Wednesday, March 23, 2011

Food hygiene: name-and-shame

Last night I was dining at a Japanese restaurant when the guy behind the counter wiped his nose with his hands...both of them, then wiped his chopsticks with his fingers before using both the chopsticks and his hands to plate the food.  That got me thinking about hygiene, and the regulation of food safety.

My dining companion then reminded me that Bill Granger's iconic Darlinghurst restaurant received a penalty notice for having a broken thermometer in one of its fridges (there was no suggestion that there was anything wrong with the fridge itself).  As a result, the penalty notice was subsequently listed on the NSW Food Authority's website (the website is officially titled the "Register of Penalty Notices", but the "What's New" section of the website proudly describes it as "Name and Shame").

This got me thinking: the justification often given for such naming and shaming is that it provides consumers with information by which they can make an informed choice about where they source their food.  However, that seems spurious.  

If the relevant offence is significant enough that it could rationally affect a consumer's food-purchasing decision, then surely it should be shut down as a risk to public safety until remedial action is taken.  If it could not rationally-affect that decision (of which the Bill's broken thermometer is a good example) then what is the utility of naming (and shaming) them to begin with?  On the one hand it is an insufficient response to the risk, and on the other hand it is a gratuitous slur occasioned by a technical breach of food safety standards, readily remedied and which did not in the particular case create a risk of harm.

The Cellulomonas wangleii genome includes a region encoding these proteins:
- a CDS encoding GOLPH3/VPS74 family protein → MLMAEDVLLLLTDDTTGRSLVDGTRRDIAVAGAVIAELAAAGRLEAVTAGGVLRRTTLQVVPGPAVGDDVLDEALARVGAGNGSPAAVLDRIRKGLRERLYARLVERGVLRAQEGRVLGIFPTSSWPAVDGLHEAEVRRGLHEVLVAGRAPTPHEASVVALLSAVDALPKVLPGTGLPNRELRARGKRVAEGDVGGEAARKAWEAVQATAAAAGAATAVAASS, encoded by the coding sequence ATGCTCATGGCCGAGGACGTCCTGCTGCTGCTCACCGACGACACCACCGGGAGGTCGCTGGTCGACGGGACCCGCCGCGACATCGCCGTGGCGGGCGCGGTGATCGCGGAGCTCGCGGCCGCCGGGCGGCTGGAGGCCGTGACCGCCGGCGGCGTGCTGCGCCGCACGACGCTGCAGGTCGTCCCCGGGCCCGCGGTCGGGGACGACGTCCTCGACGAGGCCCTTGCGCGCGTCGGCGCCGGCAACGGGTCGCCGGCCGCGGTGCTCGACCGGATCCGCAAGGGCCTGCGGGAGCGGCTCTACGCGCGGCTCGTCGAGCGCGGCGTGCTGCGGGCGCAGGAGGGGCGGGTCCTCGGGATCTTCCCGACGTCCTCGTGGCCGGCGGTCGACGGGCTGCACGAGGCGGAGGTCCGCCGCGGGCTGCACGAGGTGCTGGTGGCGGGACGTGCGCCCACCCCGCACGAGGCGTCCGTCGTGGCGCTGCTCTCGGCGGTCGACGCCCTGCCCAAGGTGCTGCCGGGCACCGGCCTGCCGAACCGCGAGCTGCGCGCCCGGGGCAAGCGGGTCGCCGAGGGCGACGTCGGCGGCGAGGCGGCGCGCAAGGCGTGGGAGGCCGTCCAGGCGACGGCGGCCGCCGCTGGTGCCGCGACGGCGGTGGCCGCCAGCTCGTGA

For what it is worth, having been exposed to the publicity at the time, it appears that Bill's is no longer listed on the Register of Penalty Notices.  I don't know why that is, although there is a section that allows the NSW Food Authority to remove information about a particular penalty notice from the Register "if it is satisfied it is appropriate in the circumstances"...whatever that means.  One wonders, if it was appropriate to remove it, why was it appropriate to have the information on the register in the first place?

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